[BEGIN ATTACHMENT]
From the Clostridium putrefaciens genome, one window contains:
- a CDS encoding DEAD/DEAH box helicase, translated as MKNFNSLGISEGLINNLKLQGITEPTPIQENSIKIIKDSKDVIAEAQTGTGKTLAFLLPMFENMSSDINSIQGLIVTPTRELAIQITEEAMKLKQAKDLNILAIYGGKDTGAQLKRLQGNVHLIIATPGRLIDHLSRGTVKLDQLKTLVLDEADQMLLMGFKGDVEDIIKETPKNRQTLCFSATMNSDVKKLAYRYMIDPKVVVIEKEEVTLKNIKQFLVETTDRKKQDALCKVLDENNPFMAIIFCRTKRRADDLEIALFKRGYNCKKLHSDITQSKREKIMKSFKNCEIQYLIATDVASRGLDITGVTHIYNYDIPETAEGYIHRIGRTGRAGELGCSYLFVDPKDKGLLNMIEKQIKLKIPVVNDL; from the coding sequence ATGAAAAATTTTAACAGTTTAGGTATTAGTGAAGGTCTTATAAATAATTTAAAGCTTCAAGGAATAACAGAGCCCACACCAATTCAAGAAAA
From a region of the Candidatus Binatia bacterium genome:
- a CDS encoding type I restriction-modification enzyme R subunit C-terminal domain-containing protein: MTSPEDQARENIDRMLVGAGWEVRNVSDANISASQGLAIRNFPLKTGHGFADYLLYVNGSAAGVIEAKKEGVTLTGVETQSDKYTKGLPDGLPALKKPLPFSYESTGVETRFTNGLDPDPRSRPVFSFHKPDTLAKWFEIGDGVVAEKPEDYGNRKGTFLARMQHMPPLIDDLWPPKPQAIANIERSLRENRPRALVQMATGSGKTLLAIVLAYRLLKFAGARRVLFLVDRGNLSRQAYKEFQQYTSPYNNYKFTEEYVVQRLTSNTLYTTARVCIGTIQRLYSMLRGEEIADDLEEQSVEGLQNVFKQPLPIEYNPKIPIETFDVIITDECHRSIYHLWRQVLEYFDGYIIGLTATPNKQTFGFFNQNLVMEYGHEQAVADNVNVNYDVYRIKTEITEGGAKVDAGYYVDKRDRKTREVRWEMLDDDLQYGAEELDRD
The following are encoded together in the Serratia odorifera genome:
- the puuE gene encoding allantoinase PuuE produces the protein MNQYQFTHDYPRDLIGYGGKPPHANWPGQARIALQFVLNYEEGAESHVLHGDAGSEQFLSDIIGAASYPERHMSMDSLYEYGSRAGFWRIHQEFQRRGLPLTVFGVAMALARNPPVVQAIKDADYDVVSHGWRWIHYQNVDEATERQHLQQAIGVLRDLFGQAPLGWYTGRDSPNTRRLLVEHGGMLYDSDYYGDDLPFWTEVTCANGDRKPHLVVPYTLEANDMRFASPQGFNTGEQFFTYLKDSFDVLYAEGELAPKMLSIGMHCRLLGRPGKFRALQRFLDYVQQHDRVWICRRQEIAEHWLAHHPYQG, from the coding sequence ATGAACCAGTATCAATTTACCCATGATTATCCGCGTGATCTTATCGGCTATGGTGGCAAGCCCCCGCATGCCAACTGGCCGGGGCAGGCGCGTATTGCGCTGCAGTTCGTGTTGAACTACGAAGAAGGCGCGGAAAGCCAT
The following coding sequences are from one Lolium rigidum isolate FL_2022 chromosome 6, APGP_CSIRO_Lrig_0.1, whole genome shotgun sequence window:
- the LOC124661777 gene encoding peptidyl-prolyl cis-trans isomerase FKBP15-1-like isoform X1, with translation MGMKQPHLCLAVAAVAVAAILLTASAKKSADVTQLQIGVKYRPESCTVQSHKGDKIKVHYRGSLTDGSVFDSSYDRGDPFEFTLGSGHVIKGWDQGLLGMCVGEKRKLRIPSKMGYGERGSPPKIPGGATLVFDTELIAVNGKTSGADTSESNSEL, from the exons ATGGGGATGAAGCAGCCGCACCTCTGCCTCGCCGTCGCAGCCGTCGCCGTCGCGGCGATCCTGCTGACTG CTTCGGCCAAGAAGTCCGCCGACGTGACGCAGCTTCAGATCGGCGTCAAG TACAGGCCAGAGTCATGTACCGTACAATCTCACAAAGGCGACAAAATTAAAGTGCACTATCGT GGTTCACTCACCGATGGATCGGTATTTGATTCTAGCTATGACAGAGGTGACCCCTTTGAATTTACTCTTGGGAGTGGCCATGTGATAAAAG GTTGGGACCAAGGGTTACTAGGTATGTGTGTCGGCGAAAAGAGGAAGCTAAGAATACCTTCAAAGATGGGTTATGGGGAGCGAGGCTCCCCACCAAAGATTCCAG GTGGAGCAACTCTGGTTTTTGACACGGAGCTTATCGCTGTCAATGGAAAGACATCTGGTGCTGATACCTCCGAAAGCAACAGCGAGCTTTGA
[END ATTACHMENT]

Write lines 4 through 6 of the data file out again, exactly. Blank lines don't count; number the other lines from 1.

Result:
- a CDS encoding type I restriction-modification enzyme R subunit C-terminal domain-containing protein: MTSPEDQARENIDRMLVGAGWEVRNVSDANISASQGLAIRNFPLKTGHGFADYLLYVNGSAAGVIEAKKEGVTLTGVETQSDKYTKGLPDGLPALKKPLPFSYESTGVETRFTNGLDPDPRSRPVFSFHKPDTLAKWFEIGDGVVAEKPEDYGNRKGTFLARMQHMPPLIDDLWPPKPQAIANIERSLRENRPRALVQMATGSGKTLLAIVLAYRLLKFAGARRVLFLVDRGNLSRQAYKEFQQYTSPYNNYKFTEEYVVQRLTSNTLYTTARVCIGTIQRLYSMLRGEEIADDLEEQSVEGLQNVFKQPLPIEYNPKIPIETFDVIITDECHRSIYHLWRQVLEYFDGYIIGLTATPNKQTFGFFNQNLVMEYGHEQAVADNVNVNYDVYRIKTEITEGGAKVDAGYYVDKRDRKTREVRWEMLDDDLQYGAEELDRD
The following are encoded together in the Serratia odorifera genome:
- the puuE gene encoding allantoinase PuuE produces the protein MNQYQFTHDYPRDLIGYGGKPPHANWPGQARIALQFVLNYEEGAESHVLHGDAGSEQFLSDIIGAASYPERHMSMDSLYEYGSRAGFWRIHQEFQRRGLPLTVFGVAMALARNPPVVQAIKDADYDVVSHGWRWIHYQNVDEATERQHLQQAIGVLRDLFGQAPLGWYTGRDSPNTRRLLVEHGGMLYDSDYYGDDLPFWTEVTCANGDRKPHLVVPYTLEANDMRFASPQGFNTGEQFFTYLKDSFDVLYAEGELAPKMLSIGMHCRLLGRPGKFRALQRFLDYVQQHDRVWICRRQEIAEHWLAHHPYQG, from the coding sequence ATGAACCAGTATCAATTTACCCATGATTATCCGCGTGATCTTATCGGCTATGGTGGCAAGCCCCCGCATGCCAACTGGCCGGGGCAGGCGCGTATTGCGCTGCAGTTCGTGTTGAACTACGAAGAAGGCGCGGAAAGCCAT